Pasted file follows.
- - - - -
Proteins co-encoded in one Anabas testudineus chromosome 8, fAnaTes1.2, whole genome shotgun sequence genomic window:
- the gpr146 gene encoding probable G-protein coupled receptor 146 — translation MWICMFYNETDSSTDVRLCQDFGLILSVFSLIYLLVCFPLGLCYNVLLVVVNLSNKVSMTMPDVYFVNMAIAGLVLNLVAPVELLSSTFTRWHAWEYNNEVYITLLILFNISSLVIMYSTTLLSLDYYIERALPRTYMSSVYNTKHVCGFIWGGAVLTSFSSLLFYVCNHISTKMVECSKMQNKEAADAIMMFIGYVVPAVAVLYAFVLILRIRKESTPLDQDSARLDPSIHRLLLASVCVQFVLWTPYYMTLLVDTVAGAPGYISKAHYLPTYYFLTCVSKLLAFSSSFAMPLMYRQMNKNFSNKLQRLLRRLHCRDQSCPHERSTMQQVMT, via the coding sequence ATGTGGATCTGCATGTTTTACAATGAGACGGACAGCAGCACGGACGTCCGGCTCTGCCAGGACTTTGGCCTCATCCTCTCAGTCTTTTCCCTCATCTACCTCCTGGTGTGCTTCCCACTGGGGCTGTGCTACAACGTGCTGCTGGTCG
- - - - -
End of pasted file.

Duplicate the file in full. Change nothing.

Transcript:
Proteins co-encoded in one Anabas testudineus chromosome 8, fAnaTes1.2, whole genome shotgun sequence genomic window:
- the gpr146 gene encoding probable G-protein coupled receptor 146 — translation MWICMFYNETDSSTDVRLCQDFGLILSVFSLIYLLVCFPLGLCYNVLLVVVNLSNKVSMTMPDVYFVNMAIAGLVLNLVAPVELLSSTFTRWHAWEYNNEVYITLLILFNISSLVIMYSTTLLSLDYYIERALPRTYMSSVYNTKHVCGFIWGGAVLTSFSSLLFYVCNHISTKMVECSKMQNKEAADAIMMFIGYVVPAVAVLYAFVLILRIRKESTPLDQDSARLDPSIHRLLLASVCVQFVLWTPYYMTLLVDTVAGAPGYISKAHYLPTYYFLTCVSKLLAFSSSFAMPLMYRQMNKNFSNKLQRLLRRLHCRDQSCPHERSTMQQVMT, via the coding sequence ATGTGGATCTGCATGTTTTACAATGAGACGGACAGCAGCACGGACGTCCGGCTCTGCCAGGACTTTGGCCTCATCCTCTCAGTCTTTTCCCTCATCTACCTCCTGGTGTGCTTCCCACTGGGGCTGTGCTACAACGTGCTGCTGGTCG